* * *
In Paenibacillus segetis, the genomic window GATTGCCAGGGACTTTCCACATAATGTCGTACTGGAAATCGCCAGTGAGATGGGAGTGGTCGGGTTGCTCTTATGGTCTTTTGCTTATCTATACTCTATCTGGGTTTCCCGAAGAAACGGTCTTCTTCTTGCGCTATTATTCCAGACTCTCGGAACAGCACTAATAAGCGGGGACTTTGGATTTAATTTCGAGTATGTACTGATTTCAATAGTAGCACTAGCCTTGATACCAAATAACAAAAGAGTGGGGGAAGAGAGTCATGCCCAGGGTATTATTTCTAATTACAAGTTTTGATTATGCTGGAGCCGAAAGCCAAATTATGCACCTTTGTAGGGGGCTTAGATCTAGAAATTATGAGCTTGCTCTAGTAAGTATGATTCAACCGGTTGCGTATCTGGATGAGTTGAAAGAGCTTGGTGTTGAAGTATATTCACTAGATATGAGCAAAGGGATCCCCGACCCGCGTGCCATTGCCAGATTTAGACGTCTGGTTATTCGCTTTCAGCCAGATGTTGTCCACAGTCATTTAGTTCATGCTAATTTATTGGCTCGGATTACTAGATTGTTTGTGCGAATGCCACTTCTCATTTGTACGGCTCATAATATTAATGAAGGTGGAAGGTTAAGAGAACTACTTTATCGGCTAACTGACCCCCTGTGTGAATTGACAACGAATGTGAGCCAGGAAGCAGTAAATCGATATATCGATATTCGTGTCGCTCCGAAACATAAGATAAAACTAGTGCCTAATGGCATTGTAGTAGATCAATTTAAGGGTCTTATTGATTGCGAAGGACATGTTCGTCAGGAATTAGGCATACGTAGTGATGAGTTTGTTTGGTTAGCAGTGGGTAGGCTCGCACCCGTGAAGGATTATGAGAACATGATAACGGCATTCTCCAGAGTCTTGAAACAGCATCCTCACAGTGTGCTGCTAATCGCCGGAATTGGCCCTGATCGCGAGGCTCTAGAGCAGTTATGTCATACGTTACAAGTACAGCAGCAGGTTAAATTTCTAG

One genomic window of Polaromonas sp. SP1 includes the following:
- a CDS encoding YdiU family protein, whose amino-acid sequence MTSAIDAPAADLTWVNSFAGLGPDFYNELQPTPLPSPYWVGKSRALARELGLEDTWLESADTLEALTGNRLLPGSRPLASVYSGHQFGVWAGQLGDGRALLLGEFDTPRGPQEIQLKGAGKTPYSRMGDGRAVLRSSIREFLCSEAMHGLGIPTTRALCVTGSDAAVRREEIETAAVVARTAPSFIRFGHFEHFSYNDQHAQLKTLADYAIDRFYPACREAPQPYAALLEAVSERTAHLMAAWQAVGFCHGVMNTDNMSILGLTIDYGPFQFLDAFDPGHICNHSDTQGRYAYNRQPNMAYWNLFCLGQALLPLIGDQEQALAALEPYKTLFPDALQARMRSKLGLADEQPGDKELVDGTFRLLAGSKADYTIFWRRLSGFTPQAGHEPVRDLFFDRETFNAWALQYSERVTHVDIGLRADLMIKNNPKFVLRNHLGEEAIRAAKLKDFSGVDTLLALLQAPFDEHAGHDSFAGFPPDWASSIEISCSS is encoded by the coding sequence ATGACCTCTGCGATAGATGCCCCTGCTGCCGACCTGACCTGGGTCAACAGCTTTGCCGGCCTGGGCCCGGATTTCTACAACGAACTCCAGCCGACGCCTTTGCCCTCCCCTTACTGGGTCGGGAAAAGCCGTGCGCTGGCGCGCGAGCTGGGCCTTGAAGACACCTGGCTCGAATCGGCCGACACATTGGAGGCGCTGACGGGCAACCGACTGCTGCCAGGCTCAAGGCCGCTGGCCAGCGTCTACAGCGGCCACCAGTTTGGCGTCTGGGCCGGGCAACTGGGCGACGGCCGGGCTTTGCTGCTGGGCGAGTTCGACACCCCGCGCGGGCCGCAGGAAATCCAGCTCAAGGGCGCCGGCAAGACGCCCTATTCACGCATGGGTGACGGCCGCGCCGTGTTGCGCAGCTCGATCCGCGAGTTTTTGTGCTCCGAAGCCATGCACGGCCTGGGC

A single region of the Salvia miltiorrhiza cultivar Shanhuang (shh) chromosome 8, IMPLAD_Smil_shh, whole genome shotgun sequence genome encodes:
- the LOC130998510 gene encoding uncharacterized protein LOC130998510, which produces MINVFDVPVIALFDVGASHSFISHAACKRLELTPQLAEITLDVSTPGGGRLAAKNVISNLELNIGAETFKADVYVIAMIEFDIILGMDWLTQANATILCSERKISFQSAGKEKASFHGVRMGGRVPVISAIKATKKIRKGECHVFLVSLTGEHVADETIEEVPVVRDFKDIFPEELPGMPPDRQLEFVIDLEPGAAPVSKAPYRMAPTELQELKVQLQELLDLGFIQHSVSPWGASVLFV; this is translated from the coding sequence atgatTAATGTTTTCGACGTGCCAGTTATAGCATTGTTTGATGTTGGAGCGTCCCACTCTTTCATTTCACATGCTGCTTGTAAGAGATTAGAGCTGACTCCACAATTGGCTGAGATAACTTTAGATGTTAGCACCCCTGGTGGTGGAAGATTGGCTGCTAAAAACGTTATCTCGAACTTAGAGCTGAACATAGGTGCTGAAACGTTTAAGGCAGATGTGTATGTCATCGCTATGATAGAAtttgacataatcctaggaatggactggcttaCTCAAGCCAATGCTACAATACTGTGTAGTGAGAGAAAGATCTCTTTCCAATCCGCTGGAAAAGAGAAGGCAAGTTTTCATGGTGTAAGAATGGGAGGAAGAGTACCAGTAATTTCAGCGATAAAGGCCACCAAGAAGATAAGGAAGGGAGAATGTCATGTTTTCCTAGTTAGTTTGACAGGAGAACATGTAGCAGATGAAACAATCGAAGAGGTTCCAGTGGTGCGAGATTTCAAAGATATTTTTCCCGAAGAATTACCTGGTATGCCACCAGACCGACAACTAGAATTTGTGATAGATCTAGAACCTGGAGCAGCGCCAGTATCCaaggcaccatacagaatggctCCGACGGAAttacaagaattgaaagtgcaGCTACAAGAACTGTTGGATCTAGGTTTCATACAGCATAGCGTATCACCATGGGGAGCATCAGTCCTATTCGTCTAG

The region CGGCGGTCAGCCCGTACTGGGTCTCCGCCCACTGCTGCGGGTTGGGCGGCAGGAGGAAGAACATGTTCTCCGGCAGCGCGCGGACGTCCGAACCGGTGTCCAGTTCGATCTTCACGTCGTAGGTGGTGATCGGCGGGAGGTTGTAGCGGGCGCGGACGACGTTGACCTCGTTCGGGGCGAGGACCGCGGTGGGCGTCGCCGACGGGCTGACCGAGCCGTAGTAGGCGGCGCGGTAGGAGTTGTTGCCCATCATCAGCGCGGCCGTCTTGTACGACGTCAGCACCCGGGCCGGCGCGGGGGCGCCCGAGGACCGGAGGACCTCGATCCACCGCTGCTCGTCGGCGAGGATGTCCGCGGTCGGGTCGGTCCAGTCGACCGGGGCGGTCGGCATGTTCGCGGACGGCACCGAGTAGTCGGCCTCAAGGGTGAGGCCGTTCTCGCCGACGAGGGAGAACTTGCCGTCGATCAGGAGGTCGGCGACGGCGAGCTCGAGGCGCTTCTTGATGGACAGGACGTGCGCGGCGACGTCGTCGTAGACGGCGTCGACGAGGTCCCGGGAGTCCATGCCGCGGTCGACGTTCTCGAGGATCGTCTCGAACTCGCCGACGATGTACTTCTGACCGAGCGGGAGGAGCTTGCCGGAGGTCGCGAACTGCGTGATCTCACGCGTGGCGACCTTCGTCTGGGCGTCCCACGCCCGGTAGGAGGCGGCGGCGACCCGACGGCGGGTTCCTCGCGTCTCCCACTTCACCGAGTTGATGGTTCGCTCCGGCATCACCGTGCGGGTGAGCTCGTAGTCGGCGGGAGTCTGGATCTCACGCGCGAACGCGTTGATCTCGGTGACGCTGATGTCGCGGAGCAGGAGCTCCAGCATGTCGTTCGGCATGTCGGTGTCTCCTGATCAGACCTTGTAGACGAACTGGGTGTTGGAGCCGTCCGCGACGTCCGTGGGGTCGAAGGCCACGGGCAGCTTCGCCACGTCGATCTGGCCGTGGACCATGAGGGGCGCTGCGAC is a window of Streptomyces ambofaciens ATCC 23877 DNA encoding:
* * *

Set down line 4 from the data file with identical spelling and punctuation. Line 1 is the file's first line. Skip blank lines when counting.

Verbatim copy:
A single region of the Salvia miltiorrhiza cultivar Shanhuang (shh) chromosome 8, IMPLAD_Smil_shh, whole genome shotgun sequence genome encodes: